by Pallavi Varma Patil and Sujit Sinha
The word “Development” is associated with the spread of “Industrialism” — an ideology of ever-increasing material growth and consumption through faster and faster exploitation of Nature, using the wonders of large-scale Science and Technology, guided by the powerful Nation States and Corporations, accompanied with rising Global Trade and Individualism. This has brought the world to the brink of ecological collapse, depths of socio-economic inequalities and despair, increasingly dysfunctional political institutions, and hugely stressed socio-cultural systems.
The Living Utopias course offered within and outside of university spaces provides a perspective about a) the crisis of ‘Industrialism’ in the world today and b) the various alternatives to combat this crisis in different interlinked spheres of civilization – ecology, economy, politics, technology, and socio-culture.
The course through well-outlined examples and case studies showcases new and emerging efforts in India and the world which are futuristic and exciting and doable. By doing so, the course aims to provide a sense of hope and encouragement toward building another world based on the premise of a GOOD SOCIETY where we all not only survive but flourish! The hope is to inspire participants to initiate some of the things talked about in the course. Some of the key star stories include the Zapatistas, Rojavas, the Amish community, Solidarity Economics, Mondragon Cooperatives, Urban Gardening of Detroit, Participatory Budgeting, Kibbutz, Pedal Power, and Mendha Lekha’s direct democracy experiment amongst others.
The course introduces key frameworks/ideologies/imaginations contrary to Industrialism, like Gandhi and Tagore’s vision in India, Anarchism in Europe, Ubuntu in Africa, Buen Vivir, and Sumak Kawsay in Latin America. As the crisis deepens, newer ones are appearing – Toffler’s Wave Analysis, Ecofeminism, the De-growth movement in Europe and the USA, Radical Ecological Democracy (RED) in India, and Rights of Nature in Latin America to name a few. Networks of these alternatives are emerging to try to radically transform collapsing Industrialism with the hope that solutions can and will arise and spread fast to overcome the crisis. All of these talk about a world that consists of just, equitable, healthy, happy, peaceful, creative, caring-sharing, self-sufficient, self-governing, eco-sustainable, non-exploiting, rural, and urban communities.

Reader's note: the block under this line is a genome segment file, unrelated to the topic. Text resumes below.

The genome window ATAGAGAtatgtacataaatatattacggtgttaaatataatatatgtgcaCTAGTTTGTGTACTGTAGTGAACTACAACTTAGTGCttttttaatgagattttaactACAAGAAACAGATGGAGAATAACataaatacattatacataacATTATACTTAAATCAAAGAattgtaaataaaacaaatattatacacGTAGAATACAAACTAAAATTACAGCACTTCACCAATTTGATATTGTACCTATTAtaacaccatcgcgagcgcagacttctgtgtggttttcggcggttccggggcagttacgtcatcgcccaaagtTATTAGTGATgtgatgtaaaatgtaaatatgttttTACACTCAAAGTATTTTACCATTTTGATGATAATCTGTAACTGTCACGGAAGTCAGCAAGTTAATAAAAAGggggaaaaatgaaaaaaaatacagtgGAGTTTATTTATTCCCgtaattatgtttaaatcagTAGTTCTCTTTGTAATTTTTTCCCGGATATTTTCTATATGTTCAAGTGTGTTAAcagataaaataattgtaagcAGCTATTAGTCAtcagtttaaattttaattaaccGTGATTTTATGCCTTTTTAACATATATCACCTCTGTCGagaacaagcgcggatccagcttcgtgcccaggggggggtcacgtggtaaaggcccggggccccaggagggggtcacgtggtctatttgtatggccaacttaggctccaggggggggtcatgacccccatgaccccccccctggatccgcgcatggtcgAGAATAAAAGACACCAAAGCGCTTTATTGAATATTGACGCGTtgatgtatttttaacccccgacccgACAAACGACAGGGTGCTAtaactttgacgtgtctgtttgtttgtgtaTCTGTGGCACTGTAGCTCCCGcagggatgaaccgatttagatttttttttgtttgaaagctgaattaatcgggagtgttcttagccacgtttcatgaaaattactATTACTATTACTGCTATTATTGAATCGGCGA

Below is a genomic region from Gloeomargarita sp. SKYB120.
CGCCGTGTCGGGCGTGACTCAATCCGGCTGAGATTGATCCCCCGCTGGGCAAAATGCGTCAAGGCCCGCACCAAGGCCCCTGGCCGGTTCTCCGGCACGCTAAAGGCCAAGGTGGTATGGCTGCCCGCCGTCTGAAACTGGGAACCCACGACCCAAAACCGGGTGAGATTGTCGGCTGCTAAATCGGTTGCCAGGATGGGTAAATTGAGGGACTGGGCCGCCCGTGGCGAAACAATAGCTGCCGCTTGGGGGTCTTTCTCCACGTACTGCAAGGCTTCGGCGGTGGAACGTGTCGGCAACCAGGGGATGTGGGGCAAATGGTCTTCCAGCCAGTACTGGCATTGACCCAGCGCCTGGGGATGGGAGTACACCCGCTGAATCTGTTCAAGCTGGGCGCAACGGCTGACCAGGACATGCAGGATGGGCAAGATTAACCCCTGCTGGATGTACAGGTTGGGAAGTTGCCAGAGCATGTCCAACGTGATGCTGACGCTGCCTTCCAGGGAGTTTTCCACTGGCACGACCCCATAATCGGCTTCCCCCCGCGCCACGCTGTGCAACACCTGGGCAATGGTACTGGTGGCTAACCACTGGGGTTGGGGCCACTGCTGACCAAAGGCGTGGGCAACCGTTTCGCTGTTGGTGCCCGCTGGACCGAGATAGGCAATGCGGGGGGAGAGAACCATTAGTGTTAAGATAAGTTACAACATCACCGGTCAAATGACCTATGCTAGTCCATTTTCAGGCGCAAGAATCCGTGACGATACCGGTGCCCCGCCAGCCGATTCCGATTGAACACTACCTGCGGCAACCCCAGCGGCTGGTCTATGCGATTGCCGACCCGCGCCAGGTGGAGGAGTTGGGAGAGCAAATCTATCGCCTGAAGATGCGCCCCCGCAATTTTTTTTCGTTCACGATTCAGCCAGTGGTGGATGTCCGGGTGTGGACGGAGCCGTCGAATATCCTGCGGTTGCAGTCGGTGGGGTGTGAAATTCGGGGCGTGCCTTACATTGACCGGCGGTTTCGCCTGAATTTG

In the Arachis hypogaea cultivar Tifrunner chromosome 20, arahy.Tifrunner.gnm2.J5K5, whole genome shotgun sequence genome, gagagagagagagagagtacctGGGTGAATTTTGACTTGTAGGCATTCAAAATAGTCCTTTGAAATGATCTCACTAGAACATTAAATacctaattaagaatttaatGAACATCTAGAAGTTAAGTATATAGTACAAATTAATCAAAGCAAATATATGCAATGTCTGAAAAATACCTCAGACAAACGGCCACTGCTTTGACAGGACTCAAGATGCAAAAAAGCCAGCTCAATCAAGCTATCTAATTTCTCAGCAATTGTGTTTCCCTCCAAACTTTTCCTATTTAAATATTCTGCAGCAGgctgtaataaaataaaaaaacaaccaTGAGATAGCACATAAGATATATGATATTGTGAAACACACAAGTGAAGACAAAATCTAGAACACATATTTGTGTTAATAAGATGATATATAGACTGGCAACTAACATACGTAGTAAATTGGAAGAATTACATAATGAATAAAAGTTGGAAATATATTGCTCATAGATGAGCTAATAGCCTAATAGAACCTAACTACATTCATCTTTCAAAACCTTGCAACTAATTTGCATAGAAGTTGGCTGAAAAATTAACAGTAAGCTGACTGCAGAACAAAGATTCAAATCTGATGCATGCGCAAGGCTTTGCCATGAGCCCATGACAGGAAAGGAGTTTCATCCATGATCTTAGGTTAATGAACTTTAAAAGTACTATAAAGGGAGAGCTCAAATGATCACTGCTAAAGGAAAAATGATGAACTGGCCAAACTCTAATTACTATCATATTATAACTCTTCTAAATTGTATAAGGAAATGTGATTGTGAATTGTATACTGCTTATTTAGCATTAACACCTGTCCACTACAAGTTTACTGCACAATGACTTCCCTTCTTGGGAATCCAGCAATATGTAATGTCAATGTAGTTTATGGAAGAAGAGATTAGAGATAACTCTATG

Today Industrialism continues to grow and spread, the crisis continues to worsen, and the alternatives remain a small minority. If the crisis grows faster than solutions, human civilizations may collapse as they have done many times all over the world during the last 3000 years. Except for this time civilizations are likely to collapse worldwide! We believe that as the crisis comes knocking on the door with crucial planetary boundaries breached there is an urgent need for these alternatives to multiply and grow. By highlighting these alternatives which act as lighthouses to guide us to look beyond Industrialism and rearrange our ways of being and living; the course aims to provide counter-currents of hope and action.
How do you define radical hope?
Radical hope to us is small but significant steps toward communities that are just, equitable, healthy, happy, peaceful, creative, self-sufficient, self-governing and eco-sustainable.
What is your case study?